With possession of small amounts of marijuana now legal in eight states, boaters are asking whether the U.S. Coast Guard, a federal agency, will abide by those state laws.
The answer is a resounding no. In six coastal states where marijuana possession is legal, “It remains a violation of federal law. If we encounter it in the course of our operations, we will enforce those laws,” says Lt. Cmdr. Devon Brennan, who oversees the U.S. Coast Guard’s counter-narcotics enforcement programs and policies. Understanding that position is critical for boaters concerned about guests bringing it aboard, thinking it is OK.
When I began charter fishing in Florida during the 1980s, marijuana smuggling was so rampant that every school kid understood that square grouper was the nickname for a floating bale of weed. The official policy back then was zero tolerance: A single marijuana seed, even in a public space aboard a charter vessel, would mandate vessel seizure, resulting in 113 boats confiscated under the policy just in 1988. Federal authorities attenuated that policy for discovery of small quantities in 1989.
In most states today, possession of less than an ounce of cannabis garners a citation and a few-hundred-dollar fine, and recreational use is now legal in Alaska, Washington, Oregon, California, Nevada, Colorado, Maine and Massachusetts. It’s ironic then that significant problems from cannabis aboard boats occur in seven of those eight states where it is legal. (Because it enables commerce between California and Nevada, Lake Tahoe falls under Coast Guard authority. Only Colorado is devoid of Coast Guard presence.)
Brennan points out that the Coast Guard is not unique. Any federal law-enforcement agency follows federal law. The difference is that on land, federal officers aren’t out writing tickets for faulty taillights, but the Coast Guard routinely boards boats, even within state waters, to enforce federal boating-safety laws. While they’re inspecting flares or looking in the PFD locker, if they find a baggie with a little weed, it becomes a big problem. In states where laws prohibit marijuana possession, the Coast Guard routinely passes cases to state authorities. But boaters busted within, say, Massachusetts waters, will face federal prosecution.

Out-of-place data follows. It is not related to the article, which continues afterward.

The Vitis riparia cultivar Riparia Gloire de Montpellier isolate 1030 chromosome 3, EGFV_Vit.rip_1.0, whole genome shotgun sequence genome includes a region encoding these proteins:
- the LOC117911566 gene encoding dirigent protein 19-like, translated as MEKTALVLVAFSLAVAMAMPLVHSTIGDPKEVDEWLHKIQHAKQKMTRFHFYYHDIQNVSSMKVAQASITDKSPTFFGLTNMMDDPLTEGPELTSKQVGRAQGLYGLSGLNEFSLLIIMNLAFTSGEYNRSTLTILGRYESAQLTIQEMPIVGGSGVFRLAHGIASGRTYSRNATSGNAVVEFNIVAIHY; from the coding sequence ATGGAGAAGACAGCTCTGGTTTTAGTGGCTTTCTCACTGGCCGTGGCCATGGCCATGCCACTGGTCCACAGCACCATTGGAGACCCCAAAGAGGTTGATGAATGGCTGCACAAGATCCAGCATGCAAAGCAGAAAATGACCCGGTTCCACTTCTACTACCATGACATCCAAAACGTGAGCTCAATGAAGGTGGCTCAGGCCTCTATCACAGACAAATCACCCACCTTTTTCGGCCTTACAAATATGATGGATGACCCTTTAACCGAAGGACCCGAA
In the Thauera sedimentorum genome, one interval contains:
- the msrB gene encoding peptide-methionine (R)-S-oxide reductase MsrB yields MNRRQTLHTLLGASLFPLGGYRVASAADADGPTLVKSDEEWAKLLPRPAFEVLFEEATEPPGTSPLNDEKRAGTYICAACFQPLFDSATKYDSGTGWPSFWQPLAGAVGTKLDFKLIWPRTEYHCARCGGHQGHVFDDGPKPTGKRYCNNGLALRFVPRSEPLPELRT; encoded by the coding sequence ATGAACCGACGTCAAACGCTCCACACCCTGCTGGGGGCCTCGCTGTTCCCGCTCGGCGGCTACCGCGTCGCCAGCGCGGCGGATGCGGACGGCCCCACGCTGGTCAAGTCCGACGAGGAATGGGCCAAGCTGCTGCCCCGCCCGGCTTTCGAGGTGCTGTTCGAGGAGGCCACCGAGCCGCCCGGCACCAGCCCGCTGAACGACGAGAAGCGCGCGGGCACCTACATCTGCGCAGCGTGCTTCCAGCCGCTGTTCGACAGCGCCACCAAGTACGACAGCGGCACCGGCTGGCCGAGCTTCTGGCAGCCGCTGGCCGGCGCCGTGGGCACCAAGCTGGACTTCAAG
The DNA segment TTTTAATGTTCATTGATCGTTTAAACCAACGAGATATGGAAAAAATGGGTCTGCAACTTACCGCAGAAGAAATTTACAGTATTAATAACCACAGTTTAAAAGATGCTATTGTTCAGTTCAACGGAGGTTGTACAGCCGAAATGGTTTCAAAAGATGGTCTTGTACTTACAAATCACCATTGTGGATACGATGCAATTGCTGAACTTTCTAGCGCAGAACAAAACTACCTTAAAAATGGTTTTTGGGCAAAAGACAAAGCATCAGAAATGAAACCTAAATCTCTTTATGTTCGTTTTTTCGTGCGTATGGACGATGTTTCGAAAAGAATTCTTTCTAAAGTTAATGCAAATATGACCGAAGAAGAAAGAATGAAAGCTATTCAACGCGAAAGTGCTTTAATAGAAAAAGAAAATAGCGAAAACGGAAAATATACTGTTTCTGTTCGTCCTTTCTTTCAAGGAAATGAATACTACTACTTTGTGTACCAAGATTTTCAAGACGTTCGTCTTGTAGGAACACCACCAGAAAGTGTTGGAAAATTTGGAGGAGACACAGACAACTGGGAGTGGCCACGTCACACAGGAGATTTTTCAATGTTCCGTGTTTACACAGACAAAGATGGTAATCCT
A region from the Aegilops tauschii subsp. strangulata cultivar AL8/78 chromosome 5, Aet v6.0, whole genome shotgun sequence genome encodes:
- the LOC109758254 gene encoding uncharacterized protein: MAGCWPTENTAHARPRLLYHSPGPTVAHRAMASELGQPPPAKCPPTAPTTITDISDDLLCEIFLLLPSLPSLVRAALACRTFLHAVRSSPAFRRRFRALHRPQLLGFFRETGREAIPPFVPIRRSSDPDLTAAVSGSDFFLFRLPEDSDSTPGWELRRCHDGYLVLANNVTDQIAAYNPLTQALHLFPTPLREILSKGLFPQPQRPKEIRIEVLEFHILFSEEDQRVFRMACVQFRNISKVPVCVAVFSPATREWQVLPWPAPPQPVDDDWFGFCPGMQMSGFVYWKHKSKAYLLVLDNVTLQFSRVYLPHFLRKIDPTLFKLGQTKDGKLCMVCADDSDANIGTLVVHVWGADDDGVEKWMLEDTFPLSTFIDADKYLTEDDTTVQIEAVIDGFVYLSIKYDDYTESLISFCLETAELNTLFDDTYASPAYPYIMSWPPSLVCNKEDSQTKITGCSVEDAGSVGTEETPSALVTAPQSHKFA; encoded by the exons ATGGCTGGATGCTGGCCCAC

Operation Dry Water
Federal law covering small quantities of any Schedule I substance, including marijuana, allows fines as high as $5,000. “We don’t specify an amount [of marijuana],” Brennan says. Instead, circumstances are weighed to determine possession versus “intent to distribute.” First-time offenders can expect marijuana-possession fines similar to state levels, as determined by a Coast Guard civil penalty hearing officer. “Fifty pounds [of marijuana] is where we get into trafficking level,” Brennan adds.
That record of a federal narcotics violation carries other consequences too. Anyone holding a U.S. Coast Guard captain’s license, for example, even if they were out boating for fun on the day of the marijuana citation, will have to wait at least a year after conviction to renew that license and also complete a drug rehabilitation program, among other requirements. (The same holds true for state drug-possession violations.)
State boundaries on the water aren’t defined by welcome signs either. Consider New Hampshire’s 13-mile coastline sandwiched between pot-legal Maine and Massachusetts. As of this article’s writing, simple marijuana possession still carries up to a $2,000 fine and a year in jail. New Hampshire’s decriminalization effort seems as though it will eventually settle at a $500 fine for possession of less than one-quarter ounce, even though Massachusetts’s recreational-use cutoff is 1 ounce and Maine’s is 2.5 ounces.